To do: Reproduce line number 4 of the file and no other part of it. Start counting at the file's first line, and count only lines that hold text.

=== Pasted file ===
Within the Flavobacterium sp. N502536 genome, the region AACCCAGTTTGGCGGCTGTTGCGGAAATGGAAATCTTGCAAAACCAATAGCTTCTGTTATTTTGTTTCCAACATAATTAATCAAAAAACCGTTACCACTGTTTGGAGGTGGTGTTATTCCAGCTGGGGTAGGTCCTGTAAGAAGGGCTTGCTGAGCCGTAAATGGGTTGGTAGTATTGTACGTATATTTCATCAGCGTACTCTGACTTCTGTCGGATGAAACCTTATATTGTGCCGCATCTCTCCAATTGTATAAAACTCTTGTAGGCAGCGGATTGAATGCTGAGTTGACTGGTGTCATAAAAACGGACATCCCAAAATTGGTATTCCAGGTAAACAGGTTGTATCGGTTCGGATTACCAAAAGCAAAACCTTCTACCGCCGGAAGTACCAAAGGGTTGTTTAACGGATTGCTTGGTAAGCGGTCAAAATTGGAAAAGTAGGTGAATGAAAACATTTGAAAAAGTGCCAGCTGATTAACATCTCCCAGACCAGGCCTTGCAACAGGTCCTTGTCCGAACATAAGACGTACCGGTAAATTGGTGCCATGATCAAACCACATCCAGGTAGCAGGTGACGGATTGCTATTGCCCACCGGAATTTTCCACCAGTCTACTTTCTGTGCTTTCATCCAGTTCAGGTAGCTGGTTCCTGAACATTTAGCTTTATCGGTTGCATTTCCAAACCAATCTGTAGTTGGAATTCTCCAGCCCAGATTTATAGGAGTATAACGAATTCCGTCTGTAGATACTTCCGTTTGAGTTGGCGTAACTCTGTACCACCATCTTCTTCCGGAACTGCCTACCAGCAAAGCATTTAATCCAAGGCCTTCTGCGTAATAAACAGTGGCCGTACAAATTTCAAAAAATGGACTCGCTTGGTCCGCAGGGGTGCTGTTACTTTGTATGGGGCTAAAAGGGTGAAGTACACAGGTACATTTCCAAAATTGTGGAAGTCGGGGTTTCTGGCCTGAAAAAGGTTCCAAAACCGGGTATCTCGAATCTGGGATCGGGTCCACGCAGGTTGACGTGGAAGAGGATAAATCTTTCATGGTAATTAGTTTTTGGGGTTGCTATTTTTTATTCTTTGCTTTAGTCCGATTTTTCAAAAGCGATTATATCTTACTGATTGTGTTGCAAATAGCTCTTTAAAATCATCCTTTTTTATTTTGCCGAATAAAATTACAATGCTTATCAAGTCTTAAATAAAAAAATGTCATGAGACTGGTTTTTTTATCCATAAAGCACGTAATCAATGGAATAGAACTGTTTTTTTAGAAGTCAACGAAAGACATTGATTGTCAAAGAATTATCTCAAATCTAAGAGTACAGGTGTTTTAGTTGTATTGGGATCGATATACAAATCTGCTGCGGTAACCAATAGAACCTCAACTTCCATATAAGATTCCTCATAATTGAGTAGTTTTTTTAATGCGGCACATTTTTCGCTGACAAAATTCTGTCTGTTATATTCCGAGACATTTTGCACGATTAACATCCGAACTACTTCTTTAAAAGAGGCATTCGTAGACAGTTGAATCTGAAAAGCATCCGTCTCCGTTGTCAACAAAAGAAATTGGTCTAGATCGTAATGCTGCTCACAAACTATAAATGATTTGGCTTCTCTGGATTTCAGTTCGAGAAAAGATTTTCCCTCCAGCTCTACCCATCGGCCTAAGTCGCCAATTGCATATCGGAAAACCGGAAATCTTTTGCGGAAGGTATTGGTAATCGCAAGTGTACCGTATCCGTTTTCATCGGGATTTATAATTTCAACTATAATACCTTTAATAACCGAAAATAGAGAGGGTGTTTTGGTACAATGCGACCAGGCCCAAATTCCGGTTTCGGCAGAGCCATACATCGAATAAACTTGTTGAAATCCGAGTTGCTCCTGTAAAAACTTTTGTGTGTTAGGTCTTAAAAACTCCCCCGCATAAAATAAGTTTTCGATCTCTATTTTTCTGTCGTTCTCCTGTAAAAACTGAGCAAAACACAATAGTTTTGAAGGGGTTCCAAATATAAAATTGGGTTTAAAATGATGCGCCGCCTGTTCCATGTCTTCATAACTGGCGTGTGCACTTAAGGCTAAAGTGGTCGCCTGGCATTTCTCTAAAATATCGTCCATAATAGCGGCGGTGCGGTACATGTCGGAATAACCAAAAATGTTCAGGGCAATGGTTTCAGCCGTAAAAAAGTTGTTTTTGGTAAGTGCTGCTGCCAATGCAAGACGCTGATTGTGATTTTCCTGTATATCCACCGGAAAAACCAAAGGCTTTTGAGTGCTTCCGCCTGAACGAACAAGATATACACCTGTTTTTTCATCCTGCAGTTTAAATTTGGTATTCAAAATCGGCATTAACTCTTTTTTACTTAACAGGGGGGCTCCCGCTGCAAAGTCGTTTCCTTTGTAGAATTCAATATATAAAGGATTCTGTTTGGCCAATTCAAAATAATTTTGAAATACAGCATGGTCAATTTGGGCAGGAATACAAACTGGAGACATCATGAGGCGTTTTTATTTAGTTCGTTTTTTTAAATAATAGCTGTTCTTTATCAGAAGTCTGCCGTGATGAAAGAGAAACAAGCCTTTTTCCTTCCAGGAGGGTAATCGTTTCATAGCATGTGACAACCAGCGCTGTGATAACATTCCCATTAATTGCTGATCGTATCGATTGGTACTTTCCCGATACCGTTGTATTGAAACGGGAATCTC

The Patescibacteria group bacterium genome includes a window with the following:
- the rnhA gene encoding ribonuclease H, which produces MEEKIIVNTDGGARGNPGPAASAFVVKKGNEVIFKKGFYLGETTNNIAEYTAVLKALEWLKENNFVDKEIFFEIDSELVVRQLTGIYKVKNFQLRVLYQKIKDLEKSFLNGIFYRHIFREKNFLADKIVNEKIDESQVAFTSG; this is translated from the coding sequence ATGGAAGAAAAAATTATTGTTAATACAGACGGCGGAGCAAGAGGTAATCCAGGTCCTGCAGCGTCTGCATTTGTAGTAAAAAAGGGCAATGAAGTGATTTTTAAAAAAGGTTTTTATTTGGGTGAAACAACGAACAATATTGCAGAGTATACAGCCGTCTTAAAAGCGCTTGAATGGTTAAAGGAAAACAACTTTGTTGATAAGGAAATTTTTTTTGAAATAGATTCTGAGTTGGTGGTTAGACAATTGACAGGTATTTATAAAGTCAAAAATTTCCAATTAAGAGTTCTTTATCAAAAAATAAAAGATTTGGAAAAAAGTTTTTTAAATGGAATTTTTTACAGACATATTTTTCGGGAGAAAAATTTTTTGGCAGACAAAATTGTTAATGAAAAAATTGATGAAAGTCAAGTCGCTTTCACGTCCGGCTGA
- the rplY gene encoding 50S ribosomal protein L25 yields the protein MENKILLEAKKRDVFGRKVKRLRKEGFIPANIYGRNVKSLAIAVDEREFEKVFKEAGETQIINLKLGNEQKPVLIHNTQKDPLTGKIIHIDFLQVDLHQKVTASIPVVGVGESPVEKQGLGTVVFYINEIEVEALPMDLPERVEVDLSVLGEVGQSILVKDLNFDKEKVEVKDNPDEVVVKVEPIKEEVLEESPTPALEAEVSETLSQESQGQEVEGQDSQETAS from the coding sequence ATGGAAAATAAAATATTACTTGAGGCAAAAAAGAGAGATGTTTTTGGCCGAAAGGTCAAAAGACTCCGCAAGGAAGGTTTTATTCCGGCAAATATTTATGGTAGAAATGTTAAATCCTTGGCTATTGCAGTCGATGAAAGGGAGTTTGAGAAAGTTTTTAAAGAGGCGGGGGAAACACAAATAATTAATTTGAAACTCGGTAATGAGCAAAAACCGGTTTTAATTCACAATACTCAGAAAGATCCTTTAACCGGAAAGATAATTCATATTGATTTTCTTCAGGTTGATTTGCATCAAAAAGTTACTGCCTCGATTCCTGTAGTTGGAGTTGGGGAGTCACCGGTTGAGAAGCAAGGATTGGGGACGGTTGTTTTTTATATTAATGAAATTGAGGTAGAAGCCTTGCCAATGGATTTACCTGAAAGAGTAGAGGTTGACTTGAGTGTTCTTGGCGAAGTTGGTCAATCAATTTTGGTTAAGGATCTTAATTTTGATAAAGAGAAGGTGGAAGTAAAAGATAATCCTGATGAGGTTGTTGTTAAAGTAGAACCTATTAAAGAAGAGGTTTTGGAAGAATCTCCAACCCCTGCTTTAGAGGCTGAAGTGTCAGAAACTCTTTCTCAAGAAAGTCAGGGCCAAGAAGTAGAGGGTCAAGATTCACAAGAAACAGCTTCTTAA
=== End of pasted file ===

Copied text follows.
- the rplY gene encoding 50S ribosomal protein L25 yields the protein MENKILLEAKKRDVFGRKVKRLRKEGFIPANIYGRNVKSLAIAVDEREFEKVFKEAGETQIINLKLGNEQKPVLIHNTQKDPLTGKIIHIDFLQVDLHQKVTASIPVVGVGESPVEKQGLGTVVFYINEIEVEALPMDLPERVEVDLSVLGEVGQSILVKDLNFDKEKVEVKDNPDEVVVKVEPIKEEVLEESPTPALEAEVSETLSQESQGQEVEGQDSQETAS from the coding sequence ATGGAAAATAAAATATTACTTGAGGCAAAAAAGAGAGATGTTTTTGGCCGAAAGGTCAAAAGACTCCGCAAGGAAGGTTTTATTCCGGCAAATATTTATGGTAGAAATGTTAAATCCTTGGCTATTGCAGTCGATGAAAGGGAGTTTGAGAAAGTTTTTAAAGAGGCGGGGGAAACACAAATAATTAATTTGAAACTCGGTAATGAGCAAAAACCGGTTTTAATTCACAATACTCAGAAAGATCCTTTAACCGGAAAGATAATTCATATTGATTTTCTTCAGGTTGATTTGCATCAAAAAGTTACTGCCTCGATTCCTGTAGTTGGAGTTGGGGAGTCACCGGTTGAGAAGCAAGGATTGGGGACGGTTGTTTTTTATATTAATGAAATTGAGGTAGAAGCCTTGCCAATGGATTTACCTGAAAGAGTAGAGGTTGACTTGAGTGTTCTTGGCGAAGTTGGTCAATCAATTTTGGTTAAGGATCTTAATTTTGATAAAGAGAAGGTGGAAGTAAAAGATAATCCTGATGAGGTTGTTGTTAAAGTAGAACCTATTAAAGAAGAGGTTTTGGAAGAATCTCCAACCCCTGCTTTAGAGGCTGAAGTGTCAGAAACTCTTTCTCAAGAAAGTCAGGGCCAAGAAGTAGAGGGTCAAGATTCACAAGAAACAGCTTCTTAA